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  • 2022 National Sculpture Society Maurice B. Hexter Winner: Duality Column, Bronze
  • Reflections of the Soul

    Reflections of the Soul

  • Dancing Waters Clay

    Dancing Waters Clay

  • Patina of Inspiratio

    Patina of Inspiratio

  • Blind Faith

    Blind Faith

  • Origins Atelier

    Origins Atelier

  • Yin and Yang

    Yin and Yang

  • Doves

    Doves

  • Dance to Paradiso

    Dance to Paradiso

  • Joie De Vivre

    Joie De Vivre

  • Richard MacDonald working in studio on Venus with actress Kelly Greyson

    Richard MacDonald working in studio on Venus with actress Kelly Greyson

The Art of Richard MacDonald
Las Vegas
  • Welcome to the Art of Richard MacDonald

    Considered one of the most spectacular art galleries in Las Vegas, the Art of Richard MacDonald reveals the infinite beauty, athleticism and human spirit and the passion inherent in the human condition. The gallery features bronze sculptures, paintings, serigraphs and lithographs that capture and immortalize the grace, strength, joy and discipline of multiple sources of inspiration. World-renowned artist Richard MacDonald presents his collection inside the Bellagio's "O" Theatre lobby.

  • Experience the beauty & passion

    Explore the artwork

  • Reflections of the Soul & Dancing Waters, New Release Reflections of the Soul & Dancing Waters, New Release

    Reflections of the Soul & Dancing Waters

    New Release

    Richard MacDonald’s bold divergence from the well-worn path is taking him further into uncharted artistic territory, and deeper into the realization of his own vision.  This is an important moment.  Like many important moments that occur in our over-crowded consciousness, its importance won’t be understood immediately.  Art takes a long time—in every sense--and we rarely see, or understand, the significant shifts: except in retrospect.

     

     He has been an independent spirit, an innovator, and a mold-breaker since he first made mastery of figurative sculpture his vehicle for expression.  That decision, or compulsion, set him on a solitary path.  As the twentieth century culminated in a rejection of representation of the human figure—which for millennium was the almost universal core of art—Richard MacDonald has gone deeper into the mastery of the figure. Do not mistake this for the end goal.  Lesser artists do stop there because the figure is the most challenging subject.  However, for Richard MacDonald, the mastery of the figure gives him a way to express deeper truths about our shared human experience. 

     

    We have no picture of the human spirit.  There is no map of our consciousness.  These intangibles invariably find expression in the form of our bodies—that is our shared reference point.  In Richard MacDonald’s recent work, we are getting a clearer and clearer picture of metaphysical truths through the depiction of the human form.  

     

    It is not an overstatement to see the latest works, Reflection and Dancing Waters, as an entirely new chapter in the story of this artist’s rediscovery of figurative art.  Bold material choices, such as highly polished stainless steel, announce the “newness” as boldly as a trumpet blast. This is NEW.  Newness was the overused trope of the last century and chasing the “new” led to some artistic dead-ends. This is not novelty for the sake of it, but rather an expansion of ideas that have been brewing for Richard MacDonald for decades.  The works currently being developed (they are not finished yet) have a deep history.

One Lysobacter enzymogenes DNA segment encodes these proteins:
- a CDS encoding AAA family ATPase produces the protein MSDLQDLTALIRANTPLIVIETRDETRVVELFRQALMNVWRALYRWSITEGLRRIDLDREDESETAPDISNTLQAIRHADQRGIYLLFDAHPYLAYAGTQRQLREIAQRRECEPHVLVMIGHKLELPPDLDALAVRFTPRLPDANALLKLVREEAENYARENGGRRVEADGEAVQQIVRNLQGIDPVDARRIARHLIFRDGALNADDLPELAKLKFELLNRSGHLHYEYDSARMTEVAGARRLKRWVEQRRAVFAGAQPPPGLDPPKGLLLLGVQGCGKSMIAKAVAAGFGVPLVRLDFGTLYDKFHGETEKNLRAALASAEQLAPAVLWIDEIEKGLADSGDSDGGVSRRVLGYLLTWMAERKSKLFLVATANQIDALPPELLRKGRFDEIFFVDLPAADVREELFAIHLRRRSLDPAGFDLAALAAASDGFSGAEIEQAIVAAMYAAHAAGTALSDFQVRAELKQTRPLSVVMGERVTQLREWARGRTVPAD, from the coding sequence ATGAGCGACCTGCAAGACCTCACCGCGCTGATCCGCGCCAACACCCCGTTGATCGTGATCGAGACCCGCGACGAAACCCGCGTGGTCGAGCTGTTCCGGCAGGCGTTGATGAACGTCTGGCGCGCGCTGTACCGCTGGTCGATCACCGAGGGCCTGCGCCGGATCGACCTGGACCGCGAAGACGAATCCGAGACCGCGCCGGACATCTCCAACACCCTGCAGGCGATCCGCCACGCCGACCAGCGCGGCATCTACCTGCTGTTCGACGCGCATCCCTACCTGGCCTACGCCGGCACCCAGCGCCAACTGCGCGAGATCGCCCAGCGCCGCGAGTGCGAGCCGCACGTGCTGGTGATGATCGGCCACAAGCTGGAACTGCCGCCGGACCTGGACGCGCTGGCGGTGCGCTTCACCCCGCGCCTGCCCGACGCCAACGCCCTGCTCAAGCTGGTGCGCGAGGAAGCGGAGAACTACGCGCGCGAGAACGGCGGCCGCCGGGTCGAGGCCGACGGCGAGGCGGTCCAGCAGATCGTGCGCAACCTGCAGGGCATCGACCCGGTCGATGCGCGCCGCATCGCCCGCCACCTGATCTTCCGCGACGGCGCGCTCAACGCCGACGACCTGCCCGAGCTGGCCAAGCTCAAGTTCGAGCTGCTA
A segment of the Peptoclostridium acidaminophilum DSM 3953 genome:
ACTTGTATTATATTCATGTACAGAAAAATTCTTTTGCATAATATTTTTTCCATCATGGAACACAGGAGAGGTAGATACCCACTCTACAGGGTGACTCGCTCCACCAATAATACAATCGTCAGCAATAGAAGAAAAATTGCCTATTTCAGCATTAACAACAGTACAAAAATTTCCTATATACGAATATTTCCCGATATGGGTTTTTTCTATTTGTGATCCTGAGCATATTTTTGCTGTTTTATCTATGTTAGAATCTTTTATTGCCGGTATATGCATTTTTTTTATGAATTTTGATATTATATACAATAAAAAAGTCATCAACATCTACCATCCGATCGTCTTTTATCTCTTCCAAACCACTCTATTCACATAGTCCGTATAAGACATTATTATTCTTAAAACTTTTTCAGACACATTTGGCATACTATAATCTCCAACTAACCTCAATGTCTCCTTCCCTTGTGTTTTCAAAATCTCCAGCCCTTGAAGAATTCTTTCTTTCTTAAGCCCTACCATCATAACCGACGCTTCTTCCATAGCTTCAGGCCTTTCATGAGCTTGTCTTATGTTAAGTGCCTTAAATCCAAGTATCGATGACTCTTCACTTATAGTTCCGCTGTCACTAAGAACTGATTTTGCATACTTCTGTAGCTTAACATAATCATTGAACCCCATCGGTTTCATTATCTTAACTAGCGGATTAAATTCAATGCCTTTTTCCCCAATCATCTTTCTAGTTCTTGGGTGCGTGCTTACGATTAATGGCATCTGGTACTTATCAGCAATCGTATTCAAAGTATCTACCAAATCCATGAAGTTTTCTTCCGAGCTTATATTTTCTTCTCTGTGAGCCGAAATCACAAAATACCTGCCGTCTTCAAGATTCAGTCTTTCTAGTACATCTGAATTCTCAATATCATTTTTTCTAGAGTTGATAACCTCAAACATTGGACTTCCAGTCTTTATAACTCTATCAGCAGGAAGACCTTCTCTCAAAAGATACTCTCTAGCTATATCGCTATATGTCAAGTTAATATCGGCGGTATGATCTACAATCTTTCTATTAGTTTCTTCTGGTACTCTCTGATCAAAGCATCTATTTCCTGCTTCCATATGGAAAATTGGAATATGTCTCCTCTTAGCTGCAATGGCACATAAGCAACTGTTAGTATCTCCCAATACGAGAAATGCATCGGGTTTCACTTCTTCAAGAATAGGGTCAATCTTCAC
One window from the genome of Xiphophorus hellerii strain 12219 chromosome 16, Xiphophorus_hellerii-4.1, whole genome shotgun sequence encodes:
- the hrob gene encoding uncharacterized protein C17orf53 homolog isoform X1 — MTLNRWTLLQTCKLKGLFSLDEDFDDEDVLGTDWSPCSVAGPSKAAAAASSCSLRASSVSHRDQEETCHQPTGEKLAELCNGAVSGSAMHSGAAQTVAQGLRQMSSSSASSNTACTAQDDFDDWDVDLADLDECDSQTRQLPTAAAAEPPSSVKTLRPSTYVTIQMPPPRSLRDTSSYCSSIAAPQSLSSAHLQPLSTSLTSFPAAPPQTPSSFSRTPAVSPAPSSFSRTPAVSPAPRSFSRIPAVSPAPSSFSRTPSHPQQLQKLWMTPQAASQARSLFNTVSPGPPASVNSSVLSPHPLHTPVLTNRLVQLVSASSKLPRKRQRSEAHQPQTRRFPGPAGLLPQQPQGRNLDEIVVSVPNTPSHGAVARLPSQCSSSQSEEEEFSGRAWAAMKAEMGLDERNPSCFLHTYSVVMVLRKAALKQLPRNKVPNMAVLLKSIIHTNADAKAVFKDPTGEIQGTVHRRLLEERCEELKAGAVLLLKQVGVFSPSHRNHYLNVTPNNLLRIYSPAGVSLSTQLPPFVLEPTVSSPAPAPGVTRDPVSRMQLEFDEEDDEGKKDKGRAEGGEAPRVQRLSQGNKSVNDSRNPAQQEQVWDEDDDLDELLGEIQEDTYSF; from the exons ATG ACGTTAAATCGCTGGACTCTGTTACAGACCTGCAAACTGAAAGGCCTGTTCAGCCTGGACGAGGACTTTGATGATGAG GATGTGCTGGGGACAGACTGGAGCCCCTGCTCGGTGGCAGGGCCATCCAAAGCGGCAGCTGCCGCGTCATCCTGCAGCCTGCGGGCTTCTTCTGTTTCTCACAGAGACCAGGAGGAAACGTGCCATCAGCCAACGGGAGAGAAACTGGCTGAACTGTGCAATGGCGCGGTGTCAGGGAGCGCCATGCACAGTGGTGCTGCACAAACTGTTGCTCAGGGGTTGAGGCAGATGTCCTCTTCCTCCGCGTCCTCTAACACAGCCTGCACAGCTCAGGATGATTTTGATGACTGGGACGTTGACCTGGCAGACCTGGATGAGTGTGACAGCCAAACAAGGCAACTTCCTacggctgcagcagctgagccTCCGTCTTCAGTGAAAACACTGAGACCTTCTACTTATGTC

Richard MacDonald has long been interested in the idea of our duality as individuals.  We are never one entity, one personality, one character.  We shift and change, we affect each other—like shimmering reflections in water, our being cannot be captured and held, our essential being is ever moving, like water spilling over a waterfall.  Key moments in our lives reverberate forever.  We deeply remember the events that hit us hard, both good and bad.  

     

    The highly reflective surface of the new works brings the viewer into the sculpture.  This is a revolutionary idea in the realm of figurative art.  As we see our own reflections shift and change on the triangular surface, we are reminded of our many faceted personalities.  We relate to the sculpted figure, but the composition and material make us a part of the artwork.  Similarly, the element of water is loaded with meaning, both ancient and modern.  The falling water incorporated into Dancing Waters reminds us of the constant state of flux that is human existence.  It is ever-changing and cannot be held.  The water in this piece forms a veil that creates a dream-like experience—we can see through this veil, but it represents the impenetrable mysteries of our lives.

     

    As human beings, we see better when we are looking back over our shoulder, at events that have passed by.  We call it “perspective”.  It is with effort that we recognize, in the moment, the significance of our experiences.  Richard MacDonald has built a tremendous foundation of for the artwork he is now creating.  We are privileged to witness this landmark pivot towards new ways of expressing ideas that are older than the foundations of figurative sculpture itself.  Truly, a new age of expression, with ancient roots.